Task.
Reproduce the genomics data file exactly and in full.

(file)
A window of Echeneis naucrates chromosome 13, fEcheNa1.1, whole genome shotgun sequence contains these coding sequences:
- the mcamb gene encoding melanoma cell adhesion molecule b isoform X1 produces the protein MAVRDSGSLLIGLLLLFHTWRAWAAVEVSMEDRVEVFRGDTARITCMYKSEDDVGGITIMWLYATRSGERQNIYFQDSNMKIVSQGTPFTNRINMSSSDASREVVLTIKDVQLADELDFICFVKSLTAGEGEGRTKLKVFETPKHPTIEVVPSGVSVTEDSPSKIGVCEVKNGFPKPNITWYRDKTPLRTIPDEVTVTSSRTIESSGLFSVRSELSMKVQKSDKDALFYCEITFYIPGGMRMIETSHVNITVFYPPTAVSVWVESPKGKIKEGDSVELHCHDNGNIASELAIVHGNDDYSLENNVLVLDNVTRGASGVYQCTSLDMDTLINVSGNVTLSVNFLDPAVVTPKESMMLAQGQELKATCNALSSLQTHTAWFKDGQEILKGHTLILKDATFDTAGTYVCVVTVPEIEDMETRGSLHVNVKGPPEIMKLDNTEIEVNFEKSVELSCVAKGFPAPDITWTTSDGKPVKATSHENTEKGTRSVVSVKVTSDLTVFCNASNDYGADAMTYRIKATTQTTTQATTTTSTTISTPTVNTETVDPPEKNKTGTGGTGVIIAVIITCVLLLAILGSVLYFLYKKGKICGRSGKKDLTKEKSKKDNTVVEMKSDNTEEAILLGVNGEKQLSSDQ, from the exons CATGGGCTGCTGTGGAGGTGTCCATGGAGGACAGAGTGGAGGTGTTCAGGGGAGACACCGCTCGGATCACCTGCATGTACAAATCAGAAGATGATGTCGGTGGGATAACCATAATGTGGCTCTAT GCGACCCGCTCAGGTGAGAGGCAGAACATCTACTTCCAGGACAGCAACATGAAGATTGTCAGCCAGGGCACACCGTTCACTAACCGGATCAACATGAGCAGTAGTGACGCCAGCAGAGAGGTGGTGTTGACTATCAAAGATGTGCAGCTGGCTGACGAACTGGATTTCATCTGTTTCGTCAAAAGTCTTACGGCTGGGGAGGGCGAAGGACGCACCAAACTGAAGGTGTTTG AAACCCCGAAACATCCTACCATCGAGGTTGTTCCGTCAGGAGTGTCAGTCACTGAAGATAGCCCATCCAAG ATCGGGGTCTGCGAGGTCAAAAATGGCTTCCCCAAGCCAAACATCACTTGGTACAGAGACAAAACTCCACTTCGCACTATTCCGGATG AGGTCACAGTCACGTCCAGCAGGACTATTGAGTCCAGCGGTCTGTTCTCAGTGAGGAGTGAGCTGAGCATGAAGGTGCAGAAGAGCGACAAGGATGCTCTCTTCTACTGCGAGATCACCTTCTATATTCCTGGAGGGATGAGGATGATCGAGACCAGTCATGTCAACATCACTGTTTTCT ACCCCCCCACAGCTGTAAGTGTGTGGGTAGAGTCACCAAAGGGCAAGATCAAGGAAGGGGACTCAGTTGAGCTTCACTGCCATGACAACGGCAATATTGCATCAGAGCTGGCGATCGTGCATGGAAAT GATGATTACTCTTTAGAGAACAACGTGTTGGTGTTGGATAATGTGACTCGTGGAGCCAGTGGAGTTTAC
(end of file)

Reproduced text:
A window of Echeneis naucrates chromosome 13, fEcheNa1.1, whole genome shotgun sequence contains these coding sequences:
- the mcamb gene encoding melanoma cell adhesion molecule b isoform X1 produces the protein MAVRDSGSLLIGLLLLFHTWRAWAAVEVSMEDRVEVFRGDTARITCMYKSEDDVGGITIMWLYATRSGERQNIYFQDSNMKIVSQGTPFTNRINMSSSDASREVVLTIKDVQLADELDFICFVKSLTAGEGEGRTKLKVFETPKHPTIEVVPSGVSVTEDSPSKIGVCEVKNGFPKPNITWYRDKTPLRTIPDEVTVTSSRTIESSGLFSVRSELSMKVQKSDKDALFYCEITFYIPGGMRMIETSHVNITVFYPPTAVSVWVESPKGKIKEGDSVELHCHDNGNIASELAIVHGNDDYSLENNVLVLDNVTRGASGVYQCTSLDMDTLINVSGNVTLSVNFLDPAVVTPKESMMLAQGQELKATCNALSSLQTHTAWFKDGQEILKGHTLILKDATFDTAGTYVCVVTVPEIEDMETRGSLHVNVKGPPEIMKLDNTEIEVNFEKSVELSCVAKGFPAPDITWTTSDGKPVKATSHENTEKGTRSVVSVKVTSDLTVFCNASNDYGADAMTYRIKATTQTTTQATTTTSTTISTPTVNTETVDPPEKNKTGTGGTGVIIAVIITCVLLLAILGSVLYFLYKKGKICGRSGKKDLTKEKSKKDNTVVEMKSDNTEEAILLGVNGEKQLSSDQ, from the exons CATGGGCTGCTGTGGAGGTGTCCATGGAGGACAGAGTGGAGGTGTTCAGGGGAGACACCGCTCGGATCACCTGCATGTACAAATCAGAAGATGATGTCGGTGGGATAACCATAATGTGGCTCTAT GCGACCCGCTCAGGTGAGAGGCAGAACATCTACTTCCAGGACAGCAACATGAAGATTGTCAGCCAGGGCACACCGTTCACTAACCGGATCAACATGAGCAGTAGTGACGCCAGCAGAGAGGTGGTGTTGACTATCAAAGATGTGCAGCTGGCTGACGAACTGGATTTCATCTGTTTCGTCAAAAGTCTTACGGCTGGGGAGGGCGAAGGACGCACCAAACTGAAGGTGTTTG AAACCCCGAAACATCCTACCATCGAGGTTGTTCCGTCAGGAGTGTCAGTCACTGAAGATAGCCCATCCAAG ATCGGGGTCTGCGAGGTCAAAAATGGCTTCCCCAAGCCAAACATCACTTGGTACAGAGACAAAACTCCACTTCGCACTATTCCGGATG AGGTCACAGTCACGTCCAGCAGGACTATTGAGTCCAGCGGTCTGTTCTCAGTGAGGAGTGAGCTGAGCATGAAGGTGCAGAAGAGCGACAAGGATGCTCTCTTCTACTGCGAGATCACCTTCTATATTCCTGGAGGGATGAGGATGATCGAGACCAGTCATGTCAACATCACTGTTTTCT ACCCCCCCACAGCTGTAAGTGTGTGGGTAGAGTCACCAAAGGGCAAGATCAAGGAAGGGGACTCAGTTGAGCTTCACTGCCATGACAACGGCAATATTGCATCAGAGCTGGCGATCGTGCATGGAAAT GATGATTACTCTTTAGAGAACAACGTGTTGGTGTTGGATAATGTGACTCGTGGAGCCAGTGGAGTTTAC